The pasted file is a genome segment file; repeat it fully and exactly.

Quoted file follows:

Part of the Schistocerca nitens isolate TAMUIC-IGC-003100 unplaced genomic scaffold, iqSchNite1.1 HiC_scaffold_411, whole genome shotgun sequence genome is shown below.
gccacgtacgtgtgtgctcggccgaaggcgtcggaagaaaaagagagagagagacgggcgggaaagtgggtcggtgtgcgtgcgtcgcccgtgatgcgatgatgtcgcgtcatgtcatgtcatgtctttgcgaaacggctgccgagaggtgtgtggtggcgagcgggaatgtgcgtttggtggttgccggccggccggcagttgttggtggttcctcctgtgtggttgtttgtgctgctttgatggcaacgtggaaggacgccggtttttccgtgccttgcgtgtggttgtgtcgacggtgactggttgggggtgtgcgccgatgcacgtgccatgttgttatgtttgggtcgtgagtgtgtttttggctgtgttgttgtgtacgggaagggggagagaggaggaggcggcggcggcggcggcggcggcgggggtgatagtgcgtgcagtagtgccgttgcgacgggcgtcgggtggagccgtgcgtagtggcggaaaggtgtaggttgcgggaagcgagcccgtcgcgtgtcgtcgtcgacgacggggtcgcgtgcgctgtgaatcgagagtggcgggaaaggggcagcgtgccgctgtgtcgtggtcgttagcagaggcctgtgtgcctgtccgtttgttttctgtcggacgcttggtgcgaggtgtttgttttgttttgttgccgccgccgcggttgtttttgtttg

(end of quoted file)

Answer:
Part of the Schistocerca nitens isolate TAMUIC-IGC-003100 unplaced genomic scaffold, iqSchNite1.1 HiC_scaffold_411, whole genome shotgun sequence genome is shown below.
gccacgtacgtgtgtgctcggccgaaggcgtcggaagaaaaagagagagagagacgggcgggaaagtgggtcggtgtgcgtgcgtcgcccgtgatgcgatgatgtcgcgtcatgtcatgtcatgtctttgcgaaacggctgccgagaggtgtgtggtggcgagcgggaatgtgcgtttggtggttgccggccggccggcagttgttggtggttcctcctgtgtggttgtttgtgctgctttgatggcaacgtggaaggacgccggtttttccgtgccttgcgtgtggttgtgtcgacggtgactggttgggggtgtgcgccgatgcacgtgccatgttgttatgtttgggtcgtgagtgtgtttttggctgtgttgttgtgtacgggaagggggagagaggaggaggcggcggcggcggcggcggcggcgggggtgatagtgcgtgcagtagtgccgttgcgacgggcgtcgggtggagccgtgcgtagtggcggaaaggtgtaggttgcgggaagcgagcccgtcgcgtgtcgtcgtcgacgacggggtcgcgtgcgctgtgaatcgagagtggcgggaaaggggcagcgtgccgctgtgtcgtggtcgttagcagaggcctgtgtgcctgtccgtttgttttctgtcggacgcttggtgcgaggtgtttgttttgttttgttgccgccgccgcggttgtttttgtttg